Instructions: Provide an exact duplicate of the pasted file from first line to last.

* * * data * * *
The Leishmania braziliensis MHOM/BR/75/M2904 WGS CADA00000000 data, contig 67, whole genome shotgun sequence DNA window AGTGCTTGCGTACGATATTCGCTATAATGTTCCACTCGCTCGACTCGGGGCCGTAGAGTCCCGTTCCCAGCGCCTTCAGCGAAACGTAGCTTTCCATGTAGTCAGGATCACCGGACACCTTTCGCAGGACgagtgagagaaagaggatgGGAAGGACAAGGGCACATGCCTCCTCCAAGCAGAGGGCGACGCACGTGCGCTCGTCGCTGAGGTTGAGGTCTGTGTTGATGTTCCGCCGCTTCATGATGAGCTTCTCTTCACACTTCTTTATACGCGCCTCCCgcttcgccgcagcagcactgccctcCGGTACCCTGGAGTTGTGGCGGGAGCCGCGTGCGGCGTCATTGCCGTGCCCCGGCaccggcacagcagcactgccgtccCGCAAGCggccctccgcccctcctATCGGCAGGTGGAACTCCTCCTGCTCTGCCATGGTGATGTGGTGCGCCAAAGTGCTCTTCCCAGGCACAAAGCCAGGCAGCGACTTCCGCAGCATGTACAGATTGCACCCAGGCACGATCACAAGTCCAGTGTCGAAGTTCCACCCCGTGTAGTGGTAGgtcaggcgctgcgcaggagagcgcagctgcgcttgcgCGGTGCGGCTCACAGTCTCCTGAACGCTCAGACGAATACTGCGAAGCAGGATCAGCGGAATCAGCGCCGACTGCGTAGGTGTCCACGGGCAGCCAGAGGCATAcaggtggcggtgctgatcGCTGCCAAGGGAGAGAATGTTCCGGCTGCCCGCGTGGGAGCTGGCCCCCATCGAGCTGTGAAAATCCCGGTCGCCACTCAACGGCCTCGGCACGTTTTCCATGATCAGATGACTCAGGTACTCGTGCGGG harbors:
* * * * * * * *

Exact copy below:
The Leishmania braziliensis MHOM/BR/75/M2904 WGS CADA00000000 data, contig 67, whole genome shotgun sequence DNA window AGTGCTTGCGTACGATATTCGCTATAATGTTCCACTCGCTCGACTCGGGGCCGTAGAGTCCCGTTCCCAGCGCCTTCAGCGAAACGTAGCTTTCCATGTAGTCAGGATCACCGGACACCTTTCGCAGGACgagtgagagaaagaggatgGGAAGGACAAGGGCACATGCCTCCTCCAAGCAGAGGGCGACGCACGTGCGCTCGTCGCTGAGGTTGAGGTCTGTGTTGATGTTCCGCCGCTTCATGATGAGCTTCTCTTCACACTTCTTTATACGCGCCTCCCgcttcgccgcagcagcactgccctcCGGTACCCTGGAGTTGTGGCGGGAGCCGCGTGCGGCGTCATTGCCGTGCCCCGGCaccggcacagcagcactgccgtccCGCAAGCggccctccgcccctcctATCGGCAGGTGGAACTCCTCCTGCTCTGCCATGGTGATGTGGTGCGCCAAAGTGCTCTTCCCAGGCACAAAGCCAGGCAGCGACTTCCGCAGCATGTACAGATTGCACCCAGGCACGATCACAAGTCCAGTGTCGAAGTTCCACCCCGTGTAGTGGTAGgtcaggcgctgcgcaggagagcgcagctgcgcttgcgCGGTGCGGCTCACAGTCTCCTGAACGCTCAGACGAATACTGCGAAGCAGGATCAGCGGAATCAGCGCCGACTGCGTAGGTGTCCACGGGCAGCCAGAGGCATAcaggtggcggtgctgatcGCTGCCAAGGGAGAGAATGTTCCGGCTGCCCGCGTGGGAGCTGGCCCCCATCGAGCTGTGAAAATCCCGGTCGCCACTCAACGGCCTCGGCACGTTTTCCATGATCAGATGACTCAGGTACTCGTGCGGG harbors: